Op-ed: Yale’s stumble
The Blue just dropped consecutive games for the first time in nearly two years. What’s it signify?
Well, the most obvious ramifications are that Yale drops out of the top spot in the polls for the first time since November, and more importantly, Union climbs to within one point of Yale for the league lead with an equal number of games played (14).
Beyond that, it means that the external perception of Yale — whatever it may have been — is diminishing, if only incrementally. The Bulldogs are beatable: Air Force, Brown, Union, and RPI have shown as much. I don’t think anyone in the Yale locker room ever felt his team was indomitable, but the sense of confidence that may develop when riding a 10-game winning streak can change in a heartbeat, when you lose two straight and three of five.
Now Yale faces Harvard and Dartmouth at Ingalls, where the Blue hope to remain the nation’s only undefeated — in fact, perfect — home side. At 12–0–0, that’s a serious home-ice advantage. Yale has averaged 36 shots a game, and averaged 33 in each of its last three losses... not a huge step down. Injuries don’t seem to be playing a major factor, if any, but senior goaltender Ryan Rondeau may have just a smidge more self-doubt than he did when he was en route to remaining the nation’s last unbeaten goalie.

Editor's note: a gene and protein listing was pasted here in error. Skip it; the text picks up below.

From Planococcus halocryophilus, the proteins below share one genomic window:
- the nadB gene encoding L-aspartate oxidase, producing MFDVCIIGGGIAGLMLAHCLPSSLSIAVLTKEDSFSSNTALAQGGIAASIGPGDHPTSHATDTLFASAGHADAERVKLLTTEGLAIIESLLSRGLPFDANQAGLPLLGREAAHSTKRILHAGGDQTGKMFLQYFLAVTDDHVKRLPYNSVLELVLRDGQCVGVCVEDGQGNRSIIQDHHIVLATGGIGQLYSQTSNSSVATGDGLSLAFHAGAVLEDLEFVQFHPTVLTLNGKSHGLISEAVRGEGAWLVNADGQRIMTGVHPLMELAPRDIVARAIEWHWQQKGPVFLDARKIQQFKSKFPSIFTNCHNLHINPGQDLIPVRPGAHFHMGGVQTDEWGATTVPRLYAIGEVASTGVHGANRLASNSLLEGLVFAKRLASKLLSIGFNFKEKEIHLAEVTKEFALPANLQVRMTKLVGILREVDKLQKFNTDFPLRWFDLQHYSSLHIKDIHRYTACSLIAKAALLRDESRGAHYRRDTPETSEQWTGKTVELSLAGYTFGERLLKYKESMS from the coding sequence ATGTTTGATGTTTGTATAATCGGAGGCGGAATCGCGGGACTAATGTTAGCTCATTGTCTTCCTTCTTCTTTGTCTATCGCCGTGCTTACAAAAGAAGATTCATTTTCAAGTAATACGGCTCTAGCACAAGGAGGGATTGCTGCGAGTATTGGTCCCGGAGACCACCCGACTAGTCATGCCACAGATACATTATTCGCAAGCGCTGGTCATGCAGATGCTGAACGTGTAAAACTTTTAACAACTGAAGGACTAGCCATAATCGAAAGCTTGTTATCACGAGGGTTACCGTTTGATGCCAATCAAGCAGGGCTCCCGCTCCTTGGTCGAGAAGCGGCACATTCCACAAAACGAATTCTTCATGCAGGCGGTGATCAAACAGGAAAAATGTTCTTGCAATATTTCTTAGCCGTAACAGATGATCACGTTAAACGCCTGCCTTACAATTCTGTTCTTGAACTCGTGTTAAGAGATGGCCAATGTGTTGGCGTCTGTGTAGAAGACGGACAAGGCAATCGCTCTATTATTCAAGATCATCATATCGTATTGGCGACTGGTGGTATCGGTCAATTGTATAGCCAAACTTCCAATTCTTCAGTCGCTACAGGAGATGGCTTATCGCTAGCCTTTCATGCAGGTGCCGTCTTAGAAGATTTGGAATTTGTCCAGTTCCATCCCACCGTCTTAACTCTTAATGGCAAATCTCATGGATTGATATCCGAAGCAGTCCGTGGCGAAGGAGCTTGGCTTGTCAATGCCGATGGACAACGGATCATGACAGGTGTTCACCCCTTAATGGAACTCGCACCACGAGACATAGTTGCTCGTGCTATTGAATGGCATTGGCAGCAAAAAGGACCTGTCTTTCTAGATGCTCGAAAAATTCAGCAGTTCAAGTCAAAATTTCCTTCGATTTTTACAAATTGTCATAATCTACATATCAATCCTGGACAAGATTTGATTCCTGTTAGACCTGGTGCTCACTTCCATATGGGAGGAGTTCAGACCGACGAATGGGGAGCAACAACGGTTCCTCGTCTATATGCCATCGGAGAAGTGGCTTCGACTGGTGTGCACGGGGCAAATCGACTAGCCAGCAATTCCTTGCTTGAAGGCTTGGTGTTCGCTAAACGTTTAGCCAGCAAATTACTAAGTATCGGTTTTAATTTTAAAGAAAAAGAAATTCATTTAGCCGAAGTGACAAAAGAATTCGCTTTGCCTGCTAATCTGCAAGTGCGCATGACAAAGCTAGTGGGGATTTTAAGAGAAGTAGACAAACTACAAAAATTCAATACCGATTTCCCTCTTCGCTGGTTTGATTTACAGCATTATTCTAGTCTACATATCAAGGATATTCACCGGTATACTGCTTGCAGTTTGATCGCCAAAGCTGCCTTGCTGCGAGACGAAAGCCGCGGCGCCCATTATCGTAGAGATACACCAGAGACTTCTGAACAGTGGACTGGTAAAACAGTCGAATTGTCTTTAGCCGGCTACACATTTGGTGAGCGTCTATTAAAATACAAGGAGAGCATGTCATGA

So what’s the toll of the tumble? The aphorism that you learn more from defeats than from victories may be put to the test: Will Yale’s defense and goaltending rise to the challenge, with foes smelling blood in the water? Will the offense play with the same easy poise and creative flow that got them to the top spot in the PairWise?
I think so. Yale has more margin for error than it — or we — may believe. The Bulldogs are still atop the PairWise, and could likely lose out the rest of the way and still pull a No. 1 seed in the NCAA’s. The Ivy, regular season, and league tourney titles are worth a lot, but unlike some of its ECAC competition, Yale doesn’t have to solve all its problems overnight.
Chin up and eyes ahead, Big Blue... there’s still a lot of work to be done.
Read more: http://www.uscho.com/ecac-blog/2011/02/01/blackened-blue-the-price-of-yales-stumble/#ixzz1CjLn0xK5